For Germany realizes that the subject of its potential leadership raises a lot of bad associations.
What model of European integration is more in Russia’s interest: the federalist one, promoted by Germany, or the liberal one, put forward by Great Britain?
It depends on how we perceive Europe. If Russia decides to tighten the relations with the Union, then of course the German model will be more advantageous. Such a model assumes that there is a core of the community and there is a group of states, which have some vision of the development path they want to follow and with that in mind they integrate, which makes it possible to decide jointly. As far as the British model is concerned—EU political power reduced to a minimum and common economic space— it has its good and bad sides. In fact we are now seeing something in that vein. Russia can adapt to any model.
Relations of the European Union with the US are changing. Some ten years ago the leading countries of “old” Europe—Germany and France—wanted the Union to have a strong and independent position in its relations with America. It meant that they were willy-nilly becoming an ally of Russia in the battle for the so called “multilateral world.” Now we do not see such efforts and the US is less and less interested in Europe. What does it mean for Russia?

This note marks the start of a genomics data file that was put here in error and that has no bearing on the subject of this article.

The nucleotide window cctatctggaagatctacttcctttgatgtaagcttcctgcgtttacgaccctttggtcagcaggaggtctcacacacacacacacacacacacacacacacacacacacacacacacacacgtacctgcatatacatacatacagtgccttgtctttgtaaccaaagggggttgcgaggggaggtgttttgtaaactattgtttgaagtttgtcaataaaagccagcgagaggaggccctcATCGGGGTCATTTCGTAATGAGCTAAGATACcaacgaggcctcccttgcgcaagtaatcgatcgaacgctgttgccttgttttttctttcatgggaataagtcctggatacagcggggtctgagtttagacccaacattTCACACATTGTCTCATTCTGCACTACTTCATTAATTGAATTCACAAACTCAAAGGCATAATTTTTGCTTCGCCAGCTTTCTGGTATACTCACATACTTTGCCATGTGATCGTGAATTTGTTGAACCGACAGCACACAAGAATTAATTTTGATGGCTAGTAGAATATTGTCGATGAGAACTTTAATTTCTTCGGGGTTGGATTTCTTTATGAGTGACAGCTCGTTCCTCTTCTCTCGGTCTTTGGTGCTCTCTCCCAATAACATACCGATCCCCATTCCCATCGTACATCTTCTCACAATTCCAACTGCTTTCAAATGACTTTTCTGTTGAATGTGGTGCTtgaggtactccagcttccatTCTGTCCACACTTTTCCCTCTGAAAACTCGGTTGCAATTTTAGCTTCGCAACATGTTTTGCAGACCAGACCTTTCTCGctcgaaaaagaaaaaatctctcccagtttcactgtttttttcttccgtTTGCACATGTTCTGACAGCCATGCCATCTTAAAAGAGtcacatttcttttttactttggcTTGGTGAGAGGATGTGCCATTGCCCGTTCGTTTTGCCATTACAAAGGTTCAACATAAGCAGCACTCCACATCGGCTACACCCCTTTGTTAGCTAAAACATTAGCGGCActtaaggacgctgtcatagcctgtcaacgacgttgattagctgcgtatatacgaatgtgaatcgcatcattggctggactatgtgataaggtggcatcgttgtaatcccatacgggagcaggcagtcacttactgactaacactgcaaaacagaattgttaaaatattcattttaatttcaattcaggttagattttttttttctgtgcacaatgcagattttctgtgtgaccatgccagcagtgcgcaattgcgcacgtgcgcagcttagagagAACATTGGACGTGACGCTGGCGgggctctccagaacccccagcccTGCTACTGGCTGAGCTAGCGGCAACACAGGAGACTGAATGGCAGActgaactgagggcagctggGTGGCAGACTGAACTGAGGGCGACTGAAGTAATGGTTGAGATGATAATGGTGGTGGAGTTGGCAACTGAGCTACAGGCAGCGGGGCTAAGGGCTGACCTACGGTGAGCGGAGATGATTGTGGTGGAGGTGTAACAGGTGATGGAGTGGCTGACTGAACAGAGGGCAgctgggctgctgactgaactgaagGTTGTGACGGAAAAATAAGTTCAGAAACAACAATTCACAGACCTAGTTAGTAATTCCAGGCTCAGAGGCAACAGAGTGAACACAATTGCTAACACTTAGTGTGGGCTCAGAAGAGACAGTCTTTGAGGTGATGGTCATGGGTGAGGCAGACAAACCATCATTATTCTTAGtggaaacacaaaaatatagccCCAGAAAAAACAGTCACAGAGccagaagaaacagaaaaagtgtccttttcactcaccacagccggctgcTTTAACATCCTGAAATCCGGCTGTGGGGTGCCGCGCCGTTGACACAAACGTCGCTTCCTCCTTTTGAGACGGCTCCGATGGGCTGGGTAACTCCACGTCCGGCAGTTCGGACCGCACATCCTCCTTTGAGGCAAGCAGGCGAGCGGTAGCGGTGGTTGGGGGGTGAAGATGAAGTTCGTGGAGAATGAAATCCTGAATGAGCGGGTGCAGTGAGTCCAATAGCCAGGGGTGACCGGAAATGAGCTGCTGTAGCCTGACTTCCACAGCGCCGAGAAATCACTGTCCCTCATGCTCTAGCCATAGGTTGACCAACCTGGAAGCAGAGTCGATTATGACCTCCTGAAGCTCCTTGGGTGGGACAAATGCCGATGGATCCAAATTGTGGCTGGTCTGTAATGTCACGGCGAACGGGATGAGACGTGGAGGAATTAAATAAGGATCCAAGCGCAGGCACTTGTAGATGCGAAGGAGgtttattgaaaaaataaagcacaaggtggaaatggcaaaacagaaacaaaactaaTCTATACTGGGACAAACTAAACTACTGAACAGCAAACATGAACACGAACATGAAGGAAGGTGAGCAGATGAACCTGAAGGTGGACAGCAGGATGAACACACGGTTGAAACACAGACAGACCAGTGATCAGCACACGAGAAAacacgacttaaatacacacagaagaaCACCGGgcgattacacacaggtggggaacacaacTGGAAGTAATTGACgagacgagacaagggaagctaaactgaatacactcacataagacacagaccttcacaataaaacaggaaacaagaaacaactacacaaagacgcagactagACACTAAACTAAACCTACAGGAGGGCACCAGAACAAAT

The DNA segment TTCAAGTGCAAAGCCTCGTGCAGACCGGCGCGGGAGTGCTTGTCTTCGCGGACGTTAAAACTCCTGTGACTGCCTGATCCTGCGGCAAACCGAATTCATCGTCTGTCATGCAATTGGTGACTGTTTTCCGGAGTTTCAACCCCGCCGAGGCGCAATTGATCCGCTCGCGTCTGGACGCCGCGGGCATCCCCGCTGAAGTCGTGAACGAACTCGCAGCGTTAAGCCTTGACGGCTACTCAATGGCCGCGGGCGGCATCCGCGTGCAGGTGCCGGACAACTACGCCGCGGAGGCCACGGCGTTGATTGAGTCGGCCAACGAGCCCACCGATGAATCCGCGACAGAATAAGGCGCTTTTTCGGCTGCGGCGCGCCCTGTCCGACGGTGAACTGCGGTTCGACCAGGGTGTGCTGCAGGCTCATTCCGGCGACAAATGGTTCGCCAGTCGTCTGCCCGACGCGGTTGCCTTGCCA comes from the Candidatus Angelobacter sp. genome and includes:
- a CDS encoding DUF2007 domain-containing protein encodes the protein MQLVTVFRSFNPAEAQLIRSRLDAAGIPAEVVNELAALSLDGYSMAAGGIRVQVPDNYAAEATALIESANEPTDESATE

Indeed, ten years ago in Russia there was a view that Europe may become independent and it would open the way for striking some kind of alliance—mainly economic but also political. Then it became clear that it was not going to happen, that Europe would not become an independent force. By all accounts, it has abandoned such ambitions and decided to return under American wings, of course if the US would want that. It seems that America does want that, for it has understood that in the contemporary world you will not get far if you act on your own, depending only on yourself. Countries you can trust become treasured and there are fewer and fewer of them. Hence the growing stature of Europe in Washington and the return to the idea of a common market composed of North America and the European Union. Obviously, it is difficult to predict anything here but in Russia it is thought more likely that the Union will subordinate itself to the US.